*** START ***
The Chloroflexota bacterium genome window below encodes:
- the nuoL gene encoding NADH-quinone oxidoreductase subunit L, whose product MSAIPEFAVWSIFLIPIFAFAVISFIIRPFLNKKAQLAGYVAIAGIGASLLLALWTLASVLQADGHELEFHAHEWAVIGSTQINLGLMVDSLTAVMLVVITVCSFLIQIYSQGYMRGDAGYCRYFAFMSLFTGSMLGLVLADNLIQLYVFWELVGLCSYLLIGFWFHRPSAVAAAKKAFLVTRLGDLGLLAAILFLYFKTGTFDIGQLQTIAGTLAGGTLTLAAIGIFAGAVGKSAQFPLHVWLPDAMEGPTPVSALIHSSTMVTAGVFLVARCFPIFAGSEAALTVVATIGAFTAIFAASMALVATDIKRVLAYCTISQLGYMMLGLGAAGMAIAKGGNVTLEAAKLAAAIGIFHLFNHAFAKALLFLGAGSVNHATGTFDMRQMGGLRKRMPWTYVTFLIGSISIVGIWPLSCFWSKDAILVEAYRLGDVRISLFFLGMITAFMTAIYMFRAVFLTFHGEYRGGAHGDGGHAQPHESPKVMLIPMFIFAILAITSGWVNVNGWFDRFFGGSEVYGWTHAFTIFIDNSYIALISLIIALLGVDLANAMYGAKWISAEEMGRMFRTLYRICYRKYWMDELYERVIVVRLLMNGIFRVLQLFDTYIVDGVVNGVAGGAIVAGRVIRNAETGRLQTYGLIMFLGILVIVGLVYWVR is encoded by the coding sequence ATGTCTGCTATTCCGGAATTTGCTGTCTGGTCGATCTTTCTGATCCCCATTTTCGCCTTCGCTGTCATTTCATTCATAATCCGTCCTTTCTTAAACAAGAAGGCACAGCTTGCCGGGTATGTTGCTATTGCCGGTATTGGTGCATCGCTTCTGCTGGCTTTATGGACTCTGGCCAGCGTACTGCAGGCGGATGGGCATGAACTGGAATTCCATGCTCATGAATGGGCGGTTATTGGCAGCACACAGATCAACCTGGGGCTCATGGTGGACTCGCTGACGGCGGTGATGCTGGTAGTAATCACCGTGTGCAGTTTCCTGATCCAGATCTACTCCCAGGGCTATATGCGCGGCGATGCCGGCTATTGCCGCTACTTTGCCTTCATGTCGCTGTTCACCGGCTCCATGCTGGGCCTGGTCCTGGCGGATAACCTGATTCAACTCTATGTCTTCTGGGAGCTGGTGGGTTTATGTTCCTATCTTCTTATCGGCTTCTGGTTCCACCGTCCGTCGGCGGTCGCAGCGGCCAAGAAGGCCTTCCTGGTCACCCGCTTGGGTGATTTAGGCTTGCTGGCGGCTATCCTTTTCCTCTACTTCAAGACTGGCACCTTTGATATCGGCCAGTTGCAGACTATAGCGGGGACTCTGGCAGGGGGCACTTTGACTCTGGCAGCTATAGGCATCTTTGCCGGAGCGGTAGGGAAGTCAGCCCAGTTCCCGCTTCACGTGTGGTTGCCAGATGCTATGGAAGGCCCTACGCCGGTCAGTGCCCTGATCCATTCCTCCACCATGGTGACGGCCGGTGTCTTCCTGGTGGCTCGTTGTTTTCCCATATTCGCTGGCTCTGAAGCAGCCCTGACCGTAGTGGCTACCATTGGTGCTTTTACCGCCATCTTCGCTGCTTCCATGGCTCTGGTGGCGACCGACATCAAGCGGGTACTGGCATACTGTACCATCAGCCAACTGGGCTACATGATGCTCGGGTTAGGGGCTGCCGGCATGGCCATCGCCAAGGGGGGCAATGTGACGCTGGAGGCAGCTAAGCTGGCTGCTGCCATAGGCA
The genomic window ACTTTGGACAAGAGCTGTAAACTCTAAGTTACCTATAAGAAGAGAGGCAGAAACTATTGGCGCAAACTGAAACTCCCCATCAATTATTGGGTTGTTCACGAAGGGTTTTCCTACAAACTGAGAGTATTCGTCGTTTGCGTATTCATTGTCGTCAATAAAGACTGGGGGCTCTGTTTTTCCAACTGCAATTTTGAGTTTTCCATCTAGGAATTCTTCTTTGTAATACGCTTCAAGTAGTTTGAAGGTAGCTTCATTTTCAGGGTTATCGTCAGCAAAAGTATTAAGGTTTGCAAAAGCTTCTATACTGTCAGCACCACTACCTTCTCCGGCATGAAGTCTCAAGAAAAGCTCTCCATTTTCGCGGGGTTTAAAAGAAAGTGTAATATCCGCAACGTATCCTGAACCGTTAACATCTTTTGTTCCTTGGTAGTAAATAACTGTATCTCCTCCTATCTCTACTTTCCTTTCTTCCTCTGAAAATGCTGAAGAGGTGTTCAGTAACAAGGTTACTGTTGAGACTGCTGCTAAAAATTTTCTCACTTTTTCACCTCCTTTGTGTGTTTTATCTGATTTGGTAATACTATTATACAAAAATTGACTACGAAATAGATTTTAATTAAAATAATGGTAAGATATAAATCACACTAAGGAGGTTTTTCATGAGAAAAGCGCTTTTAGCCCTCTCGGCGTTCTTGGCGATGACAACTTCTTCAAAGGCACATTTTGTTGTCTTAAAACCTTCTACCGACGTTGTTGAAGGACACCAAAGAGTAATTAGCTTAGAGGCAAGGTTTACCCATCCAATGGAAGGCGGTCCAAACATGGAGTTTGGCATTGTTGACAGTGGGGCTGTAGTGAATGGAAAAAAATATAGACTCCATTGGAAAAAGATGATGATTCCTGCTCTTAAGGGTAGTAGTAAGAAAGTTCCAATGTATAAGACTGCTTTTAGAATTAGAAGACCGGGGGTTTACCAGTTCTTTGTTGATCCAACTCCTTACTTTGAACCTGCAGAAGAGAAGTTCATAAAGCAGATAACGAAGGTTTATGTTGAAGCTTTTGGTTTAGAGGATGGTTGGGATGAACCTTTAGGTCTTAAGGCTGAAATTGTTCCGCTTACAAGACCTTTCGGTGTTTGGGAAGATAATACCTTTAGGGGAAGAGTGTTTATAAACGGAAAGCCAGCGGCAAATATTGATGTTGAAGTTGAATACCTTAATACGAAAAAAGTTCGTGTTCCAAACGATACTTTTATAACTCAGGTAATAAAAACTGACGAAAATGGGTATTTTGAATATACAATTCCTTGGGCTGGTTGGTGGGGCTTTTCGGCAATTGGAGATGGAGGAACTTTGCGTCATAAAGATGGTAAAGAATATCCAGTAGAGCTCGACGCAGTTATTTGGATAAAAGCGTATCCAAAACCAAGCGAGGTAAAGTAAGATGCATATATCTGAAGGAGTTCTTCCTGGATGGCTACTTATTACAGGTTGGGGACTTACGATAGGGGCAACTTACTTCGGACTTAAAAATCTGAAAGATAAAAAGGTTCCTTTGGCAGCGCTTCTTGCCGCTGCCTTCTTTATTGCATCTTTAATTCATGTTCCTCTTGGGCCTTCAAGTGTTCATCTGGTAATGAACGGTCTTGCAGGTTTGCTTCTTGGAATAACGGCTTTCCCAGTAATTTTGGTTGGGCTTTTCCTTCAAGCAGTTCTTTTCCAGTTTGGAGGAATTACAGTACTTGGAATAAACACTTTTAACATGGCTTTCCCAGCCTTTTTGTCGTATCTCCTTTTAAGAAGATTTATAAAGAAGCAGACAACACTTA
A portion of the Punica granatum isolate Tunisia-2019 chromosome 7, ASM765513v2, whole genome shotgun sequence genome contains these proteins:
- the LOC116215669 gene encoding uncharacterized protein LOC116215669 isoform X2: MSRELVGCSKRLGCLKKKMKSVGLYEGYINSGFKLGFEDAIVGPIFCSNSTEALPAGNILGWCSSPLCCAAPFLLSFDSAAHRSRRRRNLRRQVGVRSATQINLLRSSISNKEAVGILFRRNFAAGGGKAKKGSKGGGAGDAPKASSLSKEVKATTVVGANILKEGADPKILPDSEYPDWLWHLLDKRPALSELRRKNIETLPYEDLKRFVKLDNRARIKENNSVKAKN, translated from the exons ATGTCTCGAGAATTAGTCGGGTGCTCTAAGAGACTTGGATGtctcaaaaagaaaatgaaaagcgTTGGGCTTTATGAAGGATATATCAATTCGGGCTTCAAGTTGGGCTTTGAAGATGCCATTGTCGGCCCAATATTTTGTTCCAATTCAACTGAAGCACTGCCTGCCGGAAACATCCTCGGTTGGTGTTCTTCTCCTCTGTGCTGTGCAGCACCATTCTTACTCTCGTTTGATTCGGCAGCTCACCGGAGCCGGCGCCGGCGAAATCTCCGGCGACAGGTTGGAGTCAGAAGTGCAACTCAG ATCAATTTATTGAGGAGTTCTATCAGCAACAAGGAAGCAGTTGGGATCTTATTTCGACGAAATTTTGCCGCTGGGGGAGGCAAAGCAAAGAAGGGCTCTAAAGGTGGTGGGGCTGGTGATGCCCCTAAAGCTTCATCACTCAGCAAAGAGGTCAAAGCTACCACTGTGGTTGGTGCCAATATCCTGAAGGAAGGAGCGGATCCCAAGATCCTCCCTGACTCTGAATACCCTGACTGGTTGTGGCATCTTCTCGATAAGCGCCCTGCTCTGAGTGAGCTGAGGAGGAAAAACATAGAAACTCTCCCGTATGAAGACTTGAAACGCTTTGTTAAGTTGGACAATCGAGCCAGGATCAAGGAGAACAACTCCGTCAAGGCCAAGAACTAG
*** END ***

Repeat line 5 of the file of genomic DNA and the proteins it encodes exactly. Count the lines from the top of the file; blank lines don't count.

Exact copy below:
- the LOC116215669 gene encoding uncharacterized protein LOC116215669 isoform X2: MSRELVGCSKRLGCLKKKMKSVGLYEGYINSGFKLGFEDAIVGPIFCSNSTEALPAGNILGWCSSPLCCAAPFLLSFDSAAHRSRRRRNLRRQVGVRSATQINLLRSSISNKEAVGILFRRNFAAGGGKAKKGSKGGGAGDAPKASSLSKEVKATTVVGANILKEGADPKILPDSEYPDWLWHLLDKRPALSELRRKNIETLPYEDLKRFVKLDNRARIKENNSVKAKN, translated from the exons ATGTCTCGAGAATTAGTCGGGTGCTCTAAGAGACTTGGATGtctcaaaaagaaaatgaaaagcgTTGGGCTTTATGAAGGATATATCAATTCGGGCTTCAAGTTGGGCTTTGAAGATGCCATTGTCGGCCCAATATTTTGTTCCAATTCAACTGAAGCACTGCCTGCCGGAAACATCCTCGGTTGGTGTTCTTCTCCTCTGTGCTGTGCAGCACCATTCTTACTCTCGTTTGATTCGGCAGCTCACCGGAGCCGGCGCCGGCGAAATCTCCGGCGACAGGTTGGAGTCAGAAGTGCAACTCAG ATCAATTTATTGAGGAGTTCTATCAGCAACAAGGAAGCAGTTGGGATCTTATTTCGACGAAATTTTGCCGCTGGGGGAGGCAAAGCAAAGAAGGGCTCTAAAGGTGGTGGGGCTGGTGATGCCCCTAAAGCTTCATCACTCAGCAAAGAGGTCAAAGCTACCACTGTGGTTGGTGCCAATATCCTGAAGGAAGGAGCGGATCCCAAGATCCTCCCTGACTCTGAATACCCTGACTGGTTGTGGCATCTTCTCGATAAGCGCCCTGCTCTGAGTGAGCTGAGGAGGAAAAACATAGAAACTCTCCCGTATGAAGACTTGAAACGCTTTGTTAAGTTGGACAATCGAGCCAGGATCAAGGAGAACAACTCCGTCAAGGCCAAGAACTAG